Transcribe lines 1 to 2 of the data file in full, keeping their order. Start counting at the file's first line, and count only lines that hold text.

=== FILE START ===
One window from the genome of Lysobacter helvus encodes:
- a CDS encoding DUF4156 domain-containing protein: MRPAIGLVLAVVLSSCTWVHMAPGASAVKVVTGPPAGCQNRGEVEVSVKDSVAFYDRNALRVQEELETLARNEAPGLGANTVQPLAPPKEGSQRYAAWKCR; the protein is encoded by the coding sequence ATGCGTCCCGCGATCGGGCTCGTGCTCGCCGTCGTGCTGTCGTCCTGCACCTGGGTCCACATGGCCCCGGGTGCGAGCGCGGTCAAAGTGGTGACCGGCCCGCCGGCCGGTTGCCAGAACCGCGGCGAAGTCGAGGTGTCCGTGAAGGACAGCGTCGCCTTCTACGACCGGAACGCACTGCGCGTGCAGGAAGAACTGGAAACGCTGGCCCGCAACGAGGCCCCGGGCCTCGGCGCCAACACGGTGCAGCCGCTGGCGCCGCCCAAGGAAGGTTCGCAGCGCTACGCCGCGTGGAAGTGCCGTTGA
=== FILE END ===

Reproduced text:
One window from the genome of Lysobacter helvus encodes:
- a CDS encoding DUF4156 domain-containing protein: MRPAIGLVLAVVLSSCTWVHMAPGASAVKVVTGPPAGCQNRGEVEVSVKDSVAFYDRNALRVQEELETLARNEAPGLGANTVQPLAPPKEGSQRYAAWKCR; the protein is encoded by the coding sequence ATGCGTCCCGCGATCGGGCTCGTGCTCGCCGTCGTGCTGTCGTCCTGCACCTGGGTCCACATGGCCCCGGGTGCGAGCGCGGTCAAAGTGGTGACCGGCCCGCCGGCCGGTTGCCAGAACCGCGGCGAAGTCGAGGTGTCCGTGAAGGACAGCGTCGCCTTCTACGACCGGAACGCACTGCGCGTGCAGGAAGAACTGGAAACGCTGGCCCGCAACGAGGCCCCGGGCCTCGGCGCCAACACGGTGCAGCCGCTGGCGCCGCCCAAGGAAGGTTCGCAGCGCTACGCCGCGTGGAAGTGCCGTTGA